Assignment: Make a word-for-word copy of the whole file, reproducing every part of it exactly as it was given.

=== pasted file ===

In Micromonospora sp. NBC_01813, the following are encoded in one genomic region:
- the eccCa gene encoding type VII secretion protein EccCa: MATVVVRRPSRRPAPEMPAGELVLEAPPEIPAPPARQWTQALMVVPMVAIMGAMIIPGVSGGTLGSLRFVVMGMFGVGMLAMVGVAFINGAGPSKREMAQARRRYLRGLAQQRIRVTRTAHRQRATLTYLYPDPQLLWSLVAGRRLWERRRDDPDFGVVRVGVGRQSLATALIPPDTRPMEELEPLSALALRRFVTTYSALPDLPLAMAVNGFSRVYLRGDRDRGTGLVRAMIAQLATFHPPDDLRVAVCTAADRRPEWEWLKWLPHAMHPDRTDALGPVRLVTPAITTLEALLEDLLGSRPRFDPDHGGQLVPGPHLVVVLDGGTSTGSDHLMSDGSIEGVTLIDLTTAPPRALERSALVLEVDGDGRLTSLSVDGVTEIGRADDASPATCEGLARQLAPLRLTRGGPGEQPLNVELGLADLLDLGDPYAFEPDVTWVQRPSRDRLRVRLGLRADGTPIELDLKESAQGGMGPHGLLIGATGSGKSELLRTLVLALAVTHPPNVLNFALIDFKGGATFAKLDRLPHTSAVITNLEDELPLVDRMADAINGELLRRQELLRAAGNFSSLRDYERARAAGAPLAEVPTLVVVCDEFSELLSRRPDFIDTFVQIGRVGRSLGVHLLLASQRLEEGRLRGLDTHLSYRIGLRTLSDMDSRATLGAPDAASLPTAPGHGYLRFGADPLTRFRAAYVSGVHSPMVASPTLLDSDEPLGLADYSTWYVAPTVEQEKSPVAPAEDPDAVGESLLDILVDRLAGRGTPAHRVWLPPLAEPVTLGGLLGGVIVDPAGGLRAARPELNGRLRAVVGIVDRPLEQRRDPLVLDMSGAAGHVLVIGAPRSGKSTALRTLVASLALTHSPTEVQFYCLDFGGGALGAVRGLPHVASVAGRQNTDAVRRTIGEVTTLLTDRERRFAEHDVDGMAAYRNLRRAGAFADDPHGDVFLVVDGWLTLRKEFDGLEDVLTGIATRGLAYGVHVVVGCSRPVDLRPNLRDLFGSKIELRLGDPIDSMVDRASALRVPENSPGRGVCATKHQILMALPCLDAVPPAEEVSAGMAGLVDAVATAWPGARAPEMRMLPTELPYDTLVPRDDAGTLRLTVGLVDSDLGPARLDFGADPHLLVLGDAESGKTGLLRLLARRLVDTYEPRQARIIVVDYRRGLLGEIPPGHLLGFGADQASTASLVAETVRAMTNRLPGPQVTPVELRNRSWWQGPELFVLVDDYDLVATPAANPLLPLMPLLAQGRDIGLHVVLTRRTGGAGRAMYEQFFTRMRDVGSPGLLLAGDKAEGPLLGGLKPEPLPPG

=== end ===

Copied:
In Micromonospora sp. NBC_01813, the following are encoded in one genomic region:
- the eccCa gene encoding type VII secretion protein EccCa: MATVVVRRPSRRPAPEMPAGELVLEAPPEIPAPPARQWTQALMVVPMVAIMGAMIIPGVSGGTLGSLRFVVMGMFGVGMLAMVGVAFINGAGPSKREMAQARRRYLRGLAQQRIRVTRTAHRQRATLTYLYPDPQLLWSLVAGRRLWERRRDDPDFGVVRVGVGRQSLATALIPPDTRPMEELEPLSALALRRFVTTYSALPDLPLAMAVNGFSRVYLRGDRDRGTGLVRAMIAQLATFHPPDDLRVAVCTAADRRPEWEWLKWLPHAMHPDRTDALGPVRLVTPAITTLEALLEDLLGSRPRFDPDHGGQLVPGPHLVVVLDGGTSTGSDHLMSDGSIEGVTLIDLTTAPPRALERSALVLEVDGDGRLTSLSVDGVTEIGRADDASPATCEGLARQLAPLRLTRGGPGEQPLNVELGLADLLDLGDPYAFEPDVTWVQRPSRDRLRVRLGLRADGTPIELDLKESAQGGMGPHGLLIGATGSGKSELLRTLVLALAVTHPPNVLNFALIDFKGGATFAKLDRLPHTSAVITNLEDELPLVDRMADAINGELLRRQELLRAAGNFSSLRDYERARAAGAPLAEVPTLVVVCDEFSELLSRRPDFIDTFVQIGRVGRSLGVHLLLASQRLEEGRLRGLDTHLSYRIGLRTLSDMDSRATLGAPDAASLPTAPGHGYLRFGADPLTRFRAAYVSGVHSPMVASPTLLDSDEPLGLADYSTWYVAPTVEQEKSPVAPAEDPDAVGESLLDILVDRLAGRGTPAHRVWLPPLAEPVTLGGLLGGVIVDPAGGLRAARPELNGRLRAVVGIVDRPLEQRRDPLVLDMSGAAGHVLVIGAPRSGKSTALRTLVASLALTHSPTEVQFYCLDFGGGALGAVRGLPHVASVAGRQNTDAVRRTIGEVTTLLTDRERRFAEHDVDGMAAYRNLRRAGAFADDPHGDVFLVVDGWLTLRKEFDGLEDVLTGIATRGLAYGVHVVVGCSRPVDLRPNLRDLFGSKIELRLGDPIDSMVDRASALRVPENSPGRGVCATKHQILMALPCLDAVPPAEEVSAGMAGLVDAVATAWPGARAPEMRMLPTELPYDTLVPRDDAGTLRLTVGLVDSDLGPARLDFGADPHLLVLGDAESGKTGLLRLLARRLVDTYEPRQARIIVVDYRRGLLGEIPPGHLLGFGADQASTASLVAETVRAMTNRLPGPQVTPVELRNRSWWQGPELFVLVDDYDLVATPAANPLLPLMPLLAQGRDIGLHVVLTRRTGGAGRAMYEQFFTRMRDVGSPGLLLAGDKAEGPLLGGLKPEPLPPG